• 1, 2, 3, 4, 5, 6, 7, 8, 9, 10, 11, 12, 13, 14, 15, 16, 17, 18, 19, 20, 1, 2, 3, 4, 5, 6, 7, 8, 9 and 5 – 2 breaths.
• Check for breathing and pulse – 10 seconds
• RECHECK PULSE EVERY 2 MINUTES
(equivalent to 5 cycles CPR)
• Very brief check pulse– should take less than 10 seconds (at the same time check for
• In case there is any doubt about the presence or absence of pulse, CONTINUE CHEST
• HELP ARRIVES.
(Emergency Services, Ambulance, Doctor, AED)
• Person is REVIVED!
THE RECOVERY POSITION
COMPRESSION ONLY CPR
Maintain open airway and position the victim.
* The unresponsive victim with spontaneous respirations should be placed in the recovery
position if no cervical trauma is suspected.
* Placement in this position consists of rolling the victim into his or her side to help protect the airway
WHEN TO S.T.O.P. CPR Criteria for not starting CPR
SIMPLIFIED ADULT BLS ALGORITHM
If a person is unwilling or unable to perform mouth-to-mouth ventilation for an adult victim, chest compression only – CPR should be provided rather than no attempt of CPR being made.
Is recommended only in the following circumstances:
When a rescuer is unwilling or unable to perform mouth-to-mouth rescue breathing, or
For use in dispatcher-assisted CPR instruction.
-TURNED over to medical services or properly trained and authorized personnel
- SPONTANEOUS signs of circulation are restored
- OPERATOR is already exhausted and cannot continue CPR
- PHYSICIAN assumes responsibility (declares death, takes over, etc.)
- SCENE becomes unsafe (such as traffic, impending or ongoing violence—gun fires, etc)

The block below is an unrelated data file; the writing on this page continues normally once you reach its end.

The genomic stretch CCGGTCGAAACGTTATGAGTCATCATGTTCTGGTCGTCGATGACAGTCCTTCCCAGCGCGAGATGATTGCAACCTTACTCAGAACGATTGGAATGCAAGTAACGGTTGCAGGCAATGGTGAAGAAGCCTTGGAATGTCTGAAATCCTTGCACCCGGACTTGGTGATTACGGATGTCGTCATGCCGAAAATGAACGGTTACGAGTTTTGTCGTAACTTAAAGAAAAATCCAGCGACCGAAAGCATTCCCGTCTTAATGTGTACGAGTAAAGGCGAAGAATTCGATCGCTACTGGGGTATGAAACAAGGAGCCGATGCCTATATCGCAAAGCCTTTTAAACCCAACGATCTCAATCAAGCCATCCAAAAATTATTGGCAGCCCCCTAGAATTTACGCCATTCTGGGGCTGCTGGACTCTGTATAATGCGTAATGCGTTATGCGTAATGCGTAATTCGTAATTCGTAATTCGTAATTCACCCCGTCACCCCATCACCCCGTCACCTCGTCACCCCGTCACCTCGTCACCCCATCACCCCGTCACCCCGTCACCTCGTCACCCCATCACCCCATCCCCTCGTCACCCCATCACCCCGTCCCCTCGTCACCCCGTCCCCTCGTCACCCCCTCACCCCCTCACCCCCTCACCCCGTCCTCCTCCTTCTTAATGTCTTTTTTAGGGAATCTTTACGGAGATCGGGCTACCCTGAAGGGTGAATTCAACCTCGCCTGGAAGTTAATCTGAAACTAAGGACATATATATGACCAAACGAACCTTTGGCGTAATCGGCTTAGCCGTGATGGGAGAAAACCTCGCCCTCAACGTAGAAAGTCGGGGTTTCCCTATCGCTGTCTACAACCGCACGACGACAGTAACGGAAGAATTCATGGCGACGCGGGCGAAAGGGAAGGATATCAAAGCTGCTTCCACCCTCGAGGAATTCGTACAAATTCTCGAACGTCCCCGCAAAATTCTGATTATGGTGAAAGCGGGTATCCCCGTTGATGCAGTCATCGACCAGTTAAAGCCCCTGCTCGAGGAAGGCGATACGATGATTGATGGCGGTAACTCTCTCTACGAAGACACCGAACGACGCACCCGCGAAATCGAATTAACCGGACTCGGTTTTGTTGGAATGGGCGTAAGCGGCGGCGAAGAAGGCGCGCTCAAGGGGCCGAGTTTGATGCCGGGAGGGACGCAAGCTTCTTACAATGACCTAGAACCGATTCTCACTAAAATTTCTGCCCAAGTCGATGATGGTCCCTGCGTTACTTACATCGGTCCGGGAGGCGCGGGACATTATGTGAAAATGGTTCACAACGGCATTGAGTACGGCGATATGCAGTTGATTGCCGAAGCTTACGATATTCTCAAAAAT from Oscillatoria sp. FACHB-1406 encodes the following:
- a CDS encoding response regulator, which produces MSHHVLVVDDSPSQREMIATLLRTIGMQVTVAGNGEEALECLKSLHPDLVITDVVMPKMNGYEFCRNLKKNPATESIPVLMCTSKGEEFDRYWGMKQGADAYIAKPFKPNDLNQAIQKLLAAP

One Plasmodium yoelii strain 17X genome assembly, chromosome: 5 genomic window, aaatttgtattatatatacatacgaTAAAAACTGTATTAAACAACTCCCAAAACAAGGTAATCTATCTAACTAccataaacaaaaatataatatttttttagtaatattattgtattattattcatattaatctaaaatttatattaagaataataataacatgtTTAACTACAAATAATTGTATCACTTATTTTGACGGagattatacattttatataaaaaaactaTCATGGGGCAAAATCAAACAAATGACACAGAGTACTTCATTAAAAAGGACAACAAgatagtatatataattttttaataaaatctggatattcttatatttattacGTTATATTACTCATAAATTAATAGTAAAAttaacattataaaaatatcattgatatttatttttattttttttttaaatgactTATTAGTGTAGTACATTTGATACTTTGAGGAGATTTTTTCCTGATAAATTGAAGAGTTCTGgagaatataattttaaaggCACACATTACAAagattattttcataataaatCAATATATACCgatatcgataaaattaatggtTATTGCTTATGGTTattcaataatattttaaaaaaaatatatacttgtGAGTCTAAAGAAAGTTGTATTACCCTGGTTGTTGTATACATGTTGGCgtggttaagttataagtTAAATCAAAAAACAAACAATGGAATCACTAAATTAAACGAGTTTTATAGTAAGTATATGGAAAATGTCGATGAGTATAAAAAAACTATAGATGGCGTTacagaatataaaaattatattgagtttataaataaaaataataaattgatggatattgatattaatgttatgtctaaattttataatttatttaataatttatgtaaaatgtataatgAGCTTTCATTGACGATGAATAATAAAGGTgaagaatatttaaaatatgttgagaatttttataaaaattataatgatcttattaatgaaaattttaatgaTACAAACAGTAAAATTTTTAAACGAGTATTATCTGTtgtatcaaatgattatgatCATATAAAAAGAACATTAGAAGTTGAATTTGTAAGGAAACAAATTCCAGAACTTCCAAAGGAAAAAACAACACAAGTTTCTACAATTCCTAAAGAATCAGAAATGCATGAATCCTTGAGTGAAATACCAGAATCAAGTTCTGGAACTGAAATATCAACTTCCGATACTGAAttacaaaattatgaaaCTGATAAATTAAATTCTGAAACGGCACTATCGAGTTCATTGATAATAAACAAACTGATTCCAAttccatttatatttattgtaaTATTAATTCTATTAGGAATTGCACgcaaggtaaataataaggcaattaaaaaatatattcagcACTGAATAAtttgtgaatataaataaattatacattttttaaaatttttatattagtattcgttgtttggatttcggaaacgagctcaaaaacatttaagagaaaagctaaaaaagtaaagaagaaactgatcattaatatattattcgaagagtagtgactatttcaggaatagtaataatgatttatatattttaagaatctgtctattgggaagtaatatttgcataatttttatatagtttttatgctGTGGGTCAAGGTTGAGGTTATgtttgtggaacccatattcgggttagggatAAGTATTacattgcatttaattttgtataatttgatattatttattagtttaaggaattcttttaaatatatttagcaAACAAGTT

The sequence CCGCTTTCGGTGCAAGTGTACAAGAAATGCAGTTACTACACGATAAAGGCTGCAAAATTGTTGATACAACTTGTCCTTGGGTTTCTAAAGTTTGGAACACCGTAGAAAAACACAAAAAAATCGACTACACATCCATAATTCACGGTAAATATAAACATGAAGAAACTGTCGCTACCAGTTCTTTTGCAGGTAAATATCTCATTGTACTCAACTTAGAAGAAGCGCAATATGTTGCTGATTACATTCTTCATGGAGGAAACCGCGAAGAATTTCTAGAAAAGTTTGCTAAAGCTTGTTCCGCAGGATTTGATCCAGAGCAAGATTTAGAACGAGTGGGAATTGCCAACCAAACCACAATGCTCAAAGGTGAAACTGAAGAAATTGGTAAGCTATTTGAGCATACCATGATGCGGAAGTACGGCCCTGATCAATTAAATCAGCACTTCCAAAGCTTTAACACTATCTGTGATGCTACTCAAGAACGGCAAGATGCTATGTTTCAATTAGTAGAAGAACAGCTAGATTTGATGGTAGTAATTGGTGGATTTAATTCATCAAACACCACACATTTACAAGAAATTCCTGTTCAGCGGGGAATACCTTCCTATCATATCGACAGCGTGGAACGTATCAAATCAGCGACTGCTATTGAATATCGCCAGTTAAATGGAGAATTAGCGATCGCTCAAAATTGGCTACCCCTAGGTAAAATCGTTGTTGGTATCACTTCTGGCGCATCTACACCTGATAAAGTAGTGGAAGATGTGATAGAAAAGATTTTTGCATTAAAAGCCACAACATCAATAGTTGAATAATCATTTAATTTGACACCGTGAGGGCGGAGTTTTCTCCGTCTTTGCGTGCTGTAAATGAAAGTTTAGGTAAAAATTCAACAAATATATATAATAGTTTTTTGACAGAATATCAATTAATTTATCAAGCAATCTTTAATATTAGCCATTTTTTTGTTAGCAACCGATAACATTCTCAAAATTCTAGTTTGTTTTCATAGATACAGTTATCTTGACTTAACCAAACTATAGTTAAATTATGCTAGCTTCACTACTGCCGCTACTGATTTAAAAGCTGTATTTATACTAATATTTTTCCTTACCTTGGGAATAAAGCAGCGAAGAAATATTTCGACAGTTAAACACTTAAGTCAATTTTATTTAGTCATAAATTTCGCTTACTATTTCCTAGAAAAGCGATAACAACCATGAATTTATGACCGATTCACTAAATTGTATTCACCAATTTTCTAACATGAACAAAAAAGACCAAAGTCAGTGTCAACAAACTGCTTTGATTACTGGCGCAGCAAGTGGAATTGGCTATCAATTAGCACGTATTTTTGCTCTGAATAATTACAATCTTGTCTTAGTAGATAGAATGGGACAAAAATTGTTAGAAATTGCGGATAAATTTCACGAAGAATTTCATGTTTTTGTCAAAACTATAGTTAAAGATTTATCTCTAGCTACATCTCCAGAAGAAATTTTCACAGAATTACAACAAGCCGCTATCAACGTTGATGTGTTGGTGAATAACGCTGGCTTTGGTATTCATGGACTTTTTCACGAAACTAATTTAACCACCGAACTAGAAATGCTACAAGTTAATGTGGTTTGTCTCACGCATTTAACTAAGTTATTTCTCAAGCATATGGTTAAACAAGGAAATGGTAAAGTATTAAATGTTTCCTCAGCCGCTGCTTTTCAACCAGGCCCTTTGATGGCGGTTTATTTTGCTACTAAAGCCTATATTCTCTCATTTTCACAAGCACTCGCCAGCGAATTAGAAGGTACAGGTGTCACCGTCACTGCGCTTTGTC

- SIGNED waiver to stop CPR
Patient has a valid “Do Not Attempt Resuscitation” (DNAR) order.
Signs of irreversible death: Rigor Mortis, Decapitation, or Dependent Lividity.
No physiological benefit can be expected because the vital functions have deteriorated despite maximal therapy for conditions as progressive septic or cardiogenic shock.
Don’ts in giving CPR
• Do not be a rocker
• Do not be a bender
• Do not be a massager
• Do not be a double crosser
• Do not be a bouncer
• Do not be a jerker
Memorize the Steps!
Survey the Scene.
(introduce yourself as a Trained First Aider.)
Check Responsiveness – Hey Hey are you OK?
Call for Help!.. Activate EMS
(Quick check pulse within 10secs of the same time check for breathing).. IF NO
BREATHING NO PULSE.
C – CHEST COMPRESSION: 30X 100/min; 2 inches deep; push hard and fast, COUNT 1,2,
3…..27,28,29 and 1.
A – AIRWAY: Head tilt-Chin lift
B – BREATHING: 2 BREATHS (1sec/breath)
Continue cycles 30:2 compression – ventilation., , COUNT 1,2, 3…..27,28,29 and 5.
(quick check pulse every 2 mins – approximately 5 cycles)
IF NO BREATHING NO PULSE. Do CPR.
If NO BREATHING BUT WITH PULSE. Do Artificial breathing.. Give 1 breath every 5
seconds. COUNT 1-2-3----1 Blow… up to 1-2-3--- 12blow (12cycles)
EMS arrives (AED, doctor ,ambulance)
Patient has signs of life.